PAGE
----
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First students graduate from Aboriginal Legal Career Pathways program

A number of incoming First Nations lawyers have graduated from a new program from Legal Aid NSW, TAFE NSW, and Macquarie University, which will work towards increasing diversity in the profession and creating pathways for future lawyers.

user iconLauren Croft 30 October 2023 Big Law
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The Aboriginal Legal Career Pathways Program is aimed at battling Aboriginal underrepresentation in law, after the sixth National Profile of Solicitors report revealed that indigenous solicitors only make up 0.8 per cent of the profession.

The first students recently graduated from the program, which enables future First Nations lawyers to take a path from TAFE study to a law degree while working in a support role at Legal Aid NSW.

Eighteen students recently graduated after completing both a legal services qualification and work experience at Legal Aid NSW.


Legal Aid NSW chief executive Monique Hitter said the program would help improve the legal sector for First Nations people, including the 23 per cent of Legal Aid clients who identify as Aboriginal or Torres Strait Islander.

“I cannot overstate the importance of this program and the potential that it has for us to better serve our Aboriginal clients and to elevate Aboriginal voices in the justice system,” she said.

After graduating, participants can then continue on to a graduate certificate of law at Macquarie University, followed by a juris doctor degree if they choose, supported by a full scholarship from the Macquarie University Law School.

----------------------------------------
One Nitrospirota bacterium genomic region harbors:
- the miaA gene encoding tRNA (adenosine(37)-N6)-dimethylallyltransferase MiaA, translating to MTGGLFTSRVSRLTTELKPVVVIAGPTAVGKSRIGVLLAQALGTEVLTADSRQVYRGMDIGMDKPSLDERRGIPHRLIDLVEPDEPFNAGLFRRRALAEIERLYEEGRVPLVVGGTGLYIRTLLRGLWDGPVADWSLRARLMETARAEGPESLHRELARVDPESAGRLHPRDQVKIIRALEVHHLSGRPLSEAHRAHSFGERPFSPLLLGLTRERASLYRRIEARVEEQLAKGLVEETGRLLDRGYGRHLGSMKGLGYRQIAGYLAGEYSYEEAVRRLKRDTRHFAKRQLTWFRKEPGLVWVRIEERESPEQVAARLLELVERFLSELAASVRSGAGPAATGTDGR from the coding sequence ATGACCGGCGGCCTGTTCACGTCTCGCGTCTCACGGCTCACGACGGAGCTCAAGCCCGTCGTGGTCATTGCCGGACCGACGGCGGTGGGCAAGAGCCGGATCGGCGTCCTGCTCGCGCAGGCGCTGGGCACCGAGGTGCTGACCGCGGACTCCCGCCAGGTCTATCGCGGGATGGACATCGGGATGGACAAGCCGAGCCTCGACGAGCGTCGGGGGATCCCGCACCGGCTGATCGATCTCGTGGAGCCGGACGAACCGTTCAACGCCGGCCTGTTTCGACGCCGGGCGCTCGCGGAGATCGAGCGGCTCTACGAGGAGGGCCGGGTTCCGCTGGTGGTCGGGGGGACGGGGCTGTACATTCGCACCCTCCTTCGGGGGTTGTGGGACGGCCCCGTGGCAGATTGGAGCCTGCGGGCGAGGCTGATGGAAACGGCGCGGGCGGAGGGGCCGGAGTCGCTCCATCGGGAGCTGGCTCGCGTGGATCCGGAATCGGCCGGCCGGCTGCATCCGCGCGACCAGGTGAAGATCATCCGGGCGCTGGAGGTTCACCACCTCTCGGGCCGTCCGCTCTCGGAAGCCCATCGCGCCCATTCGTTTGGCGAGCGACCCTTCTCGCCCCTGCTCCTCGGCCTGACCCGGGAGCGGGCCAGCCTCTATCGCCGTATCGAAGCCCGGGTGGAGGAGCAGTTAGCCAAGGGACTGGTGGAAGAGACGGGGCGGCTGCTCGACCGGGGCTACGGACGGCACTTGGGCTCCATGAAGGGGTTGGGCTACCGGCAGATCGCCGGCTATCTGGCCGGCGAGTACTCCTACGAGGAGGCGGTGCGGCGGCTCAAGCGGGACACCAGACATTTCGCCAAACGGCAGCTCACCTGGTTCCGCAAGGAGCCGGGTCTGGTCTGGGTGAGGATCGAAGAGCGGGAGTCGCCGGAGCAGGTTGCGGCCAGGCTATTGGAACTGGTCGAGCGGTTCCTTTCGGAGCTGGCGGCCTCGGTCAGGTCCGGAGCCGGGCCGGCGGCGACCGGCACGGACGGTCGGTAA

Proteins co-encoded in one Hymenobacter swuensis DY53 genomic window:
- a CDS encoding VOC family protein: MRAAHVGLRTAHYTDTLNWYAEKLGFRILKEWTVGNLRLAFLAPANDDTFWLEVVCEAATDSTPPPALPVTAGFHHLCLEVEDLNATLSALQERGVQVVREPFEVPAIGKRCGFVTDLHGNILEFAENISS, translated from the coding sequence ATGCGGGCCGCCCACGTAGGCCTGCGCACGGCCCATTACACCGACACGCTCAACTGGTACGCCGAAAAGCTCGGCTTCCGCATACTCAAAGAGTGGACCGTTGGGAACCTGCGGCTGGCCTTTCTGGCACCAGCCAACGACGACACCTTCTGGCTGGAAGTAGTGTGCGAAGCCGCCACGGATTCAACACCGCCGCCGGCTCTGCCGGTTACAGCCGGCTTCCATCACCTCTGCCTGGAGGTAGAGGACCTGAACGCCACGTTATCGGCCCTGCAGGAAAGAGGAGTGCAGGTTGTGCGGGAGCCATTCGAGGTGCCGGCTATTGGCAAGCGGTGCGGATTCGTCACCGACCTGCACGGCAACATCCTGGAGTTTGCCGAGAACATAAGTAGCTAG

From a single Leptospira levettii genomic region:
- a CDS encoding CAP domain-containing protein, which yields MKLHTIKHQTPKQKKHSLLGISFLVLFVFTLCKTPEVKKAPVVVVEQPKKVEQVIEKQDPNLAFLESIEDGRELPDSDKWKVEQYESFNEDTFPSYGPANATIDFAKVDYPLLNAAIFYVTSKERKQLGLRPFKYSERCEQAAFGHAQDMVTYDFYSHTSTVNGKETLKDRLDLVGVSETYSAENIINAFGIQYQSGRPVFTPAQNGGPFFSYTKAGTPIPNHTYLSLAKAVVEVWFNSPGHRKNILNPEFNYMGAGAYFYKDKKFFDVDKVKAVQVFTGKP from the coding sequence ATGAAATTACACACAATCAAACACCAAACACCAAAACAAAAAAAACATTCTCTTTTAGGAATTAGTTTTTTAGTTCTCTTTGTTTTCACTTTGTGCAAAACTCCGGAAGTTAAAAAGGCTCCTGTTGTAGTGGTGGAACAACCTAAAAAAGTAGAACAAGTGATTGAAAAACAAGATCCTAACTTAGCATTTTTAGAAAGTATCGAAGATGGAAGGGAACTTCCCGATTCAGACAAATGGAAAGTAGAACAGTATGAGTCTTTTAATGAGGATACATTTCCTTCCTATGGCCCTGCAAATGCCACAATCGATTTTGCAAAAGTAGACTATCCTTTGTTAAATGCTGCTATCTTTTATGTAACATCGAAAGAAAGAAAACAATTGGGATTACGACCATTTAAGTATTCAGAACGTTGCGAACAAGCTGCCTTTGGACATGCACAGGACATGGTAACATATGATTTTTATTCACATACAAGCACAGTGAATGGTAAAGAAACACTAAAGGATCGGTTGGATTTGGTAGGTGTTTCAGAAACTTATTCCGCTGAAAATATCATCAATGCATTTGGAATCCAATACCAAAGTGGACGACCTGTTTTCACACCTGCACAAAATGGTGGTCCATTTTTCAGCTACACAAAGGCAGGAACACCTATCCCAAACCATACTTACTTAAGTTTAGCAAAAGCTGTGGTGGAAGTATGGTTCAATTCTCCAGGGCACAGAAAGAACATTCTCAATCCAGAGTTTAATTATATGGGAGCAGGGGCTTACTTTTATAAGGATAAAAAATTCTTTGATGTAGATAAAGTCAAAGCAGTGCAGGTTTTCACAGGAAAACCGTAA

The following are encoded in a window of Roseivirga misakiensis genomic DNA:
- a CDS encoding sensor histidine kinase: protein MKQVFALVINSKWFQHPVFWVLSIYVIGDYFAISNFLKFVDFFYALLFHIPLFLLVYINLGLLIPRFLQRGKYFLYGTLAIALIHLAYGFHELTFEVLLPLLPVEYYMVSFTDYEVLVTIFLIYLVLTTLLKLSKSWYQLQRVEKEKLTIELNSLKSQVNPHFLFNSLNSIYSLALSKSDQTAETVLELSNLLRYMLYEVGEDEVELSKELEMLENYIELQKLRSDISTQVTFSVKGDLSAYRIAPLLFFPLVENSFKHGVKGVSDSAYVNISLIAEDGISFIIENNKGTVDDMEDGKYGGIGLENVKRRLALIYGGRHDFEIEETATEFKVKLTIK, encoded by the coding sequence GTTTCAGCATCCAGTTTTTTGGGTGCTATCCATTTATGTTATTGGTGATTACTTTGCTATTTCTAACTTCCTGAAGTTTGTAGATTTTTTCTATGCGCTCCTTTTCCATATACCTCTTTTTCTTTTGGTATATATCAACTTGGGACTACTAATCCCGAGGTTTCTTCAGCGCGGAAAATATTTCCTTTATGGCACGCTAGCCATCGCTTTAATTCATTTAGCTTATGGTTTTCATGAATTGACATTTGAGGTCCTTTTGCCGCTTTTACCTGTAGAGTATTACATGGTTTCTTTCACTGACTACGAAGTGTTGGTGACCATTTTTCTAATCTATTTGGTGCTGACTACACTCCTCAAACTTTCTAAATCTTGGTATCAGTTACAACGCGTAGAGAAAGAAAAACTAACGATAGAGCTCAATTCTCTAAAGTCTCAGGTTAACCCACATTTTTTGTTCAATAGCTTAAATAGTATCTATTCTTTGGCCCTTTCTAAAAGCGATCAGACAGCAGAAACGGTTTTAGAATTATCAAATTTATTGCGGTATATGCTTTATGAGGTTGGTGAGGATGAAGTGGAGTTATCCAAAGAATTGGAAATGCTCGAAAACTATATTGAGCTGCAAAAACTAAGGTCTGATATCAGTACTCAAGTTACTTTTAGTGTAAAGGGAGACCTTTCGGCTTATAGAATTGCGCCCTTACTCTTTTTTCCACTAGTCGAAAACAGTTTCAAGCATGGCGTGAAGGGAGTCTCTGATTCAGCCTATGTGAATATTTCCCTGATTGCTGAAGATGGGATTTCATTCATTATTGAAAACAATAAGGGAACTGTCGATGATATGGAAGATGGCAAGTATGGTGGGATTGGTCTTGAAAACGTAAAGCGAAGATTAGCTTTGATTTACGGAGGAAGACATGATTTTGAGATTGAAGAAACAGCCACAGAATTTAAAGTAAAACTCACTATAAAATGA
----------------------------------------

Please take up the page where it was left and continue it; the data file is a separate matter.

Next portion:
Program graduate and Gadigal woman Simone Roberts, 41, is planning to continue through the program pathway to become a solicitor.

“Many Aboriginal and Torres Strait Islander people have been in trouble with the law, and if I can prevent that and help by defending them and helping them know their rights, then that’s really great,” she said.

The program, recently named a finalist in the Premier’s Awards, is aimed at addressing Aboriginal underrepresentation in the sector, with research suggesting only 0.8 per cent of solicitors in Australia identified as First Nations.

Yuin and Bidjigal woman Kimberley Wilson, director of Aboriginal services at Legal Aid NSW, said the program is about supporting Aboriginal career opportunities.

“The program empowers Aboriginal and Torres Strait Islander people to access employment pathways, including education and training, that aligns with their aspirations, which is a key priority as part of Closing the Gap,” she said.

Macquarie University Honorary Associate Professor Uncle Boe Rambaldini emphasised the importance of education for Aboriginal people.

“When our people complete education, it not only opens up opportunities for them [but] also shows others what’s possible,” he said.

“Education enables our people to lead our services. And this is how we close the gap. I am so proud of these students for completing their studies and look forward to seeing what they do next.”

Further, TAFE NSW chief delivery officer Janet Schorer congratulated the graduates for their efforts over the course of the program.

“Working with Legal Aid and Macquarie University, TAFE NSW customised the program so it was accessible and relevant to learners. It’s inspiring to see this cohort are now one step closer to reaching their goals and making a difference in the legal sector and the community,” she said.

“Initiatives like the Aboriginal Legal Career Pathways program are a great way to transition from education and training into employment, and tailor graduate’s skills and experience to meet employer’s needs.”